You know what’s interesting about this? I’ve never thought much about whether to start with a book or with its film adaptation, but this suggests there could be value in beginning with the book. Starting with the book, we can form our own image of any given character, and then any similarities or differences in the way that character is portrayed would make for an interesting comparison.
Yes, that’s what I do whenever possible. Sometimes it’s the reverse and that’s interesting too.
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Audrey Hepburn is always exquisite but I had no idea how closely she fit Capote’s description till reading that paragraph. Who else could they possibly have cast? You’re spot on with Mickey R. — I love him. But not in this part. That was just wrong. Probably indicative of the time, but very wrong. I wonder if Edwards always regretted that.
It would be interesting to see what they thought about their choices years later. But I did read somewhere that MR said he didn’t know it was offensive to some… well, could that be true!?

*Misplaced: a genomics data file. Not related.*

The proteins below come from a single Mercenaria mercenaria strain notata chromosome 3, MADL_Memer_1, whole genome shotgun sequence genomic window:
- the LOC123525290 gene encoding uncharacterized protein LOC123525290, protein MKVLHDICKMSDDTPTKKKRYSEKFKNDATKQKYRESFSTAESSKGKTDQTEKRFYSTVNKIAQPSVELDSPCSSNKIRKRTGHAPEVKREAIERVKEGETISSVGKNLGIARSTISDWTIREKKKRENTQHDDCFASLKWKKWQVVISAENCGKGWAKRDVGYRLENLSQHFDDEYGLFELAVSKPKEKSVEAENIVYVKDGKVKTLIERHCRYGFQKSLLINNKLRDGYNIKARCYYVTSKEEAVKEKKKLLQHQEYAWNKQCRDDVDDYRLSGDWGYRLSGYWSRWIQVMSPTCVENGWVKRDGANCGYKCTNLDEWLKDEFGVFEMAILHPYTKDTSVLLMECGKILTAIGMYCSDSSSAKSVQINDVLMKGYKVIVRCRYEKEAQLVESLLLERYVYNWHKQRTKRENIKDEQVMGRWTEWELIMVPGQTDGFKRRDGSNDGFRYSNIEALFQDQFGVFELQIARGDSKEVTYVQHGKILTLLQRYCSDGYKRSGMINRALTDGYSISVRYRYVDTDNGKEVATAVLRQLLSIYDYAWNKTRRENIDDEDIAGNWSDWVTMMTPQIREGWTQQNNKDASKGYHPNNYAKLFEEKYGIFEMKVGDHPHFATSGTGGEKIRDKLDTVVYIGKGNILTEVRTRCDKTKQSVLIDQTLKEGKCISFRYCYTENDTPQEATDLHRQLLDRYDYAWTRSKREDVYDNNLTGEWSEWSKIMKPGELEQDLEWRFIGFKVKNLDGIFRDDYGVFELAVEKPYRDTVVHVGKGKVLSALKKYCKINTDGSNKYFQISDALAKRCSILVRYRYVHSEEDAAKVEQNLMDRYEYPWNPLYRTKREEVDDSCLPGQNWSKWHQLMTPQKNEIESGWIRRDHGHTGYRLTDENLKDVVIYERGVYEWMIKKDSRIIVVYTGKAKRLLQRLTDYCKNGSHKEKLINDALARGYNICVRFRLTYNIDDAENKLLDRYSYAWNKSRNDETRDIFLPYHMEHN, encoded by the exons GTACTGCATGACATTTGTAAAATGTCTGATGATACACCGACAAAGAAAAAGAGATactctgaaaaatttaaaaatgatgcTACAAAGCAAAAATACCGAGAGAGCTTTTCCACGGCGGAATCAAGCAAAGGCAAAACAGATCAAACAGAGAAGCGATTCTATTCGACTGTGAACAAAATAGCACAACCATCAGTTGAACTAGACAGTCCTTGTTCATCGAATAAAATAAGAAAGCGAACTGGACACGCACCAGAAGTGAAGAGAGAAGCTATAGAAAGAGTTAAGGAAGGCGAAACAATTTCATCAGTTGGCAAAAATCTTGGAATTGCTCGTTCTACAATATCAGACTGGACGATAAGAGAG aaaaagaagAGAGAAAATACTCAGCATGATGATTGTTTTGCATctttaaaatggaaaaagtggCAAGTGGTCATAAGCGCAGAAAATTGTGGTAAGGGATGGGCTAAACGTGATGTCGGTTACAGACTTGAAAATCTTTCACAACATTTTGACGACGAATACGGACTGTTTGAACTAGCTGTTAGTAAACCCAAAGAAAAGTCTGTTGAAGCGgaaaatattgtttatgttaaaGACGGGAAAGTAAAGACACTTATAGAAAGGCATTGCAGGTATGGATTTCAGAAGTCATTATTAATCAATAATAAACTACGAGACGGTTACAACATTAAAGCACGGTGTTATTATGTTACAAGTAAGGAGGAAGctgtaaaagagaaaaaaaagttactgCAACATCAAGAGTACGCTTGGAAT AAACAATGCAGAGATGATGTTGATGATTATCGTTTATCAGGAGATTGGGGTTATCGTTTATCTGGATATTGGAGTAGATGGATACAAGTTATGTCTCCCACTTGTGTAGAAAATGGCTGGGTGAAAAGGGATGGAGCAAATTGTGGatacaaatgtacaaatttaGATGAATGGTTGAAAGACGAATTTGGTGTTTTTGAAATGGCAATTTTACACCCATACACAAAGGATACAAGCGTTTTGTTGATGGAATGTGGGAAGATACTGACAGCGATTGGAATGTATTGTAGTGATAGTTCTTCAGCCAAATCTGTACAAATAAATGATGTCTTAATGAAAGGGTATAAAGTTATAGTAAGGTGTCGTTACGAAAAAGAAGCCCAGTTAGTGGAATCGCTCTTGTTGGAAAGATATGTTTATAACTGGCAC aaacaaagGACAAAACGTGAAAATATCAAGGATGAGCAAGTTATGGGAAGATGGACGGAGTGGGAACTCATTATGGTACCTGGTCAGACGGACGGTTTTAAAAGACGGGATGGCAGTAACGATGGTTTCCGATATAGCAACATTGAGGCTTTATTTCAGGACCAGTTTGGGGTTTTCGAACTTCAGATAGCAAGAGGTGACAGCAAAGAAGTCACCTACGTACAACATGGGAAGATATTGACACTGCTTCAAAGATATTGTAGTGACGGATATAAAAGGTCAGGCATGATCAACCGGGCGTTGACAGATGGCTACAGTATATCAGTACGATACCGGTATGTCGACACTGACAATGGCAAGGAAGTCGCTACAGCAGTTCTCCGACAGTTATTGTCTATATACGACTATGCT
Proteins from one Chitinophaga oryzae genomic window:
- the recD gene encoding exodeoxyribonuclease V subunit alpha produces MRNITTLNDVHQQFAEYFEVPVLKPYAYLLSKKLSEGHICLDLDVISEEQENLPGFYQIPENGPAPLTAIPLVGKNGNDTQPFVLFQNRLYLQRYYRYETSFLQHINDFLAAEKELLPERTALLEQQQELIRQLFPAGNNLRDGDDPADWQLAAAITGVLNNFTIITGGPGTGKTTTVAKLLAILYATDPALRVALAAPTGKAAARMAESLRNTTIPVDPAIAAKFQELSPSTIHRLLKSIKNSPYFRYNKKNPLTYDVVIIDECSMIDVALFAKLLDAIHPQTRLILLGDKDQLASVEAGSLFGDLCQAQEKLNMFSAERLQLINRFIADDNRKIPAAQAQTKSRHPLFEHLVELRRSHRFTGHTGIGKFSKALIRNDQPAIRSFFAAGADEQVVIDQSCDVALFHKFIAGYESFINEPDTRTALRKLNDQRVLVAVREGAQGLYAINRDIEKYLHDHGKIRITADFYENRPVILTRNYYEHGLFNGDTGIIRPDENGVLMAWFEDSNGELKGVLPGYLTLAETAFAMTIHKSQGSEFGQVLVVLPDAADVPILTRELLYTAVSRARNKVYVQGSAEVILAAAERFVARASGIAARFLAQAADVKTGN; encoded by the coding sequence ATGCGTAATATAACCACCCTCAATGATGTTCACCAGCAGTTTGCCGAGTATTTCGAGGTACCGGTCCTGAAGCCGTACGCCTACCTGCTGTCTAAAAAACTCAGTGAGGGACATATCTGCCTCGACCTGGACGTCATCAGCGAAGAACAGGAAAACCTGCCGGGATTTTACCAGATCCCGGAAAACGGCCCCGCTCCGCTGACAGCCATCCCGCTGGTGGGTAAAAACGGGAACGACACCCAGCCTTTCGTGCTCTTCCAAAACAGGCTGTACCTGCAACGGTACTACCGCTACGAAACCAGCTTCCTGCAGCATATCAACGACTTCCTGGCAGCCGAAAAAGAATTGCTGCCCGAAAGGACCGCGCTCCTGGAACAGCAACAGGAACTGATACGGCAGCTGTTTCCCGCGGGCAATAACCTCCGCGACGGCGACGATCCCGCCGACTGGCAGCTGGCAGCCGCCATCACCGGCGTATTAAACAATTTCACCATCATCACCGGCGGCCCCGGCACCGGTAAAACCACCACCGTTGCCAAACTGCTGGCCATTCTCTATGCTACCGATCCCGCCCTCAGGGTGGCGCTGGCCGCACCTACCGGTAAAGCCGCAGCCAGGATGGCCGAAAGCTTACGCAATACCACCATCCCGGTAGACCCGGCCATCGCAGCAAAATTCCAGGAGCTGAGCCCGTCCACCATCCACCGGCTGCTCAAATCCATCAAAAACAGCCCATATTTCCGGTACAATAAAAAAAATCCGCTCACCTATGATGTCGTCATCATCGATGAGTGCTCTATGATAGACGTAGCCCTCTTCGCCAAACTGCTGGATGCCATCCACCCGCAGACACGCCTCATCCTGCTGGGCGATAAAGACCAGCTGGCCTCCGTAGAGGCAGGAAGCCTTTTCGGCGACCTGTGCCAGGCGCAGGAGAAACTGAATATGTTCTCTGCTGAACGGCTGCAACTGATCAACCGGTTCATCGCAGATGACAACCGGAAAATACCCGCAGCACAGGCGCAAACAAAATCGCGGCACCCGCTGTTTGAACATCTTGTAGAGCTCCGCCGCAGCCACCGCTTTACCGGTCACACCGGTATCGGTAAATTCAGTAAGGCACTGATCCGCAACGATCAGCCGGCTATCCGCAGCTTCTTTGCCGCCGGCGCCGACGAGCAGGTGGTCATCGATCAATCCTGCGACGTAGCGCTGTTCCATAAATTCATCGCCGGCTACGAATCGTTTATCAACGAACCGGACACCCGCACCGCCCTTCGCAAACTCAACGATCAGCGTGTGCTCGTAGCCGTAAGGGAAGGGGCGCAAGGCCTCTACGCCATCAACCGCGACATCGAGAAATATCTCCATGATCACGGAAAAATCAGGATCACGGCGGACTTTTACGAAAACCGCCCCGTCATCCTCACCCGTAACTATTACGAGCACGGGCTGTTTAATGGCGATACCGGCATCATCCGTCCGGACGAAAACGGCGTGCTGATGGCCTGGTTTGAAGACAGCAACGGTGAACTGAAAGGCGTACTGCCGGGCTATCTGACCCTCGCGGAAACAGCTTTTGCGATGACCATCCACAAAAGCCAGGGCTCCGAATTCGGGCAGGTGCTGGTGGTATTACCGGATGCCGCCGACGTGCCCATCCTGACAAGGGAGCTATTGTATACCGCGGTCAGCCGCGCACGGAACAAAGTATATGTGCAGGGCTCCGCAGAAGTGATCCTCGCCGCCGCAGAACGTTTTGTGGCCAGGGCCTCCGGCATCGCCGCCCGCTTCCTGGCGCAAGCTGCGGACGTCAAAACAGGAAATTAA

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I had forgotten I have watched the film and read the book – that’s quite rare for me. I enjoyed the film, but couldn’t help enjoying the darkness of the book more… but I don’t think a darker film would have been so successful. And it’s a shame about the other changes, it is interesting to learn about the disappointing decisions by the director. It must have been frustrating for those involved.
Another book/film paring I think you’d be interested in is Passing, Rebecca Hall’s directorial debut. Do check out my post here. https://rippleeffects.reviews/2021/11/13/passing-by-nella-larsen-from-novella-to-screen/
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After I have waded through Spiral (it goes off air in 5 days) that is next on my list. It is great that it is available on Netflix so currently, Passing was a really good book. Off to read your review now!
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Hope you’ll enjoy the film. Looks like it could be a contender come next awards season. Interesting to see what you think as you compare the book and film. I have the feeling that Larsen and Hall might have a different interpretation re. the final scene as to who did it.
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Lovely post Art. It’s so long since I’ve read the book or seen the movie, but your write up here is wonderful. Can’t imagine Marilyn as Holly.
I wonder why Edwards ignored the advice re the Rooney character? I wonder whether Edwards was trying to help out Rooney at a time when Rooney’s star was fading? If so, not a wise decision but maybe a kind one?